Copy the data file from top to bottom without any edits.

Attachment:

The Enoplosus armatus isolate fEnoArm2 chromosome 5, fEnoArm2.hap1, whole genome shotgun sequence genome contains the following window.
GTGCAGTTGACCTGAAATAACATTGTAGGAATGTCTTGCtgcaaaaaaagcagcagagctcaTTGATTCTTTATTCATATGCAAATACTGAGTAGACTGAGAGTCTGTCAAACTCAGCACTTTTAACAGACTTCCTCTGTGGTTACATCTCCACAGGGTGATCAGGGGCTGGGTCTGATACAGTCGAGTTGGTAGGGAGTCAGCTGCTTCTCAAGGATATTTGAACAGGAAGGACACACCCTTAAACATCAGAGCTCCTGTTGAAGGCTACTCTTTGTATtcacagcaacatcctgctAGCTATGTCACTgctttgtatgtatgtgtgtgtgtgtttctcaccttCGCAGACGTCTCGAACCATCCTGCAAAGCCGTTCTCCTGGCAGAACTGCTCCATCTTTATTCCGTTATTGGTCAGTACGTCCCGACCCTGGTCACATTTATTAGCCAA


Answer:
The Enoplosus armatus isolate fEnoArm2 chromosome 5, fEnoArm2.hap1, whole genome shotgun sequence genome contains the following window.
GTGCAGTTGACCTGAAATAACATTGTAGGAATGTCTTGCtgcaaaaaaagcagcagagctcaTTGATTCTTTATTCATATGCAAATACTGAGTAGACTGAGAGTCTGTCAAACTCAGCACTTTTAACAGACTTCCTCTGTGGTTACATCTCCACAGGGTGATCAGGGGCTGGGTCTGATACAGTCGAGTTGGTAGGGAGTCAGCTGCTTCTCAAGGATATTTGAACAGGAAGGACACACCCTTAAACATCAGAGCTCCTGTTGAAGGCTACTCTTTGTATtcacagcaacatcctgctAGCTATGTCACTgctttgtatgtatgtgtgtgtgtgtttctcaccttCGCAGACGTCTCGAACCATCCTGCAAAGCCGTTCTCCTGGCAGAACTGCTCCATCTTTATTCCGTTATTGGTCAGTACGTCCCGACCCTGGTCACATTTATTAGCCAA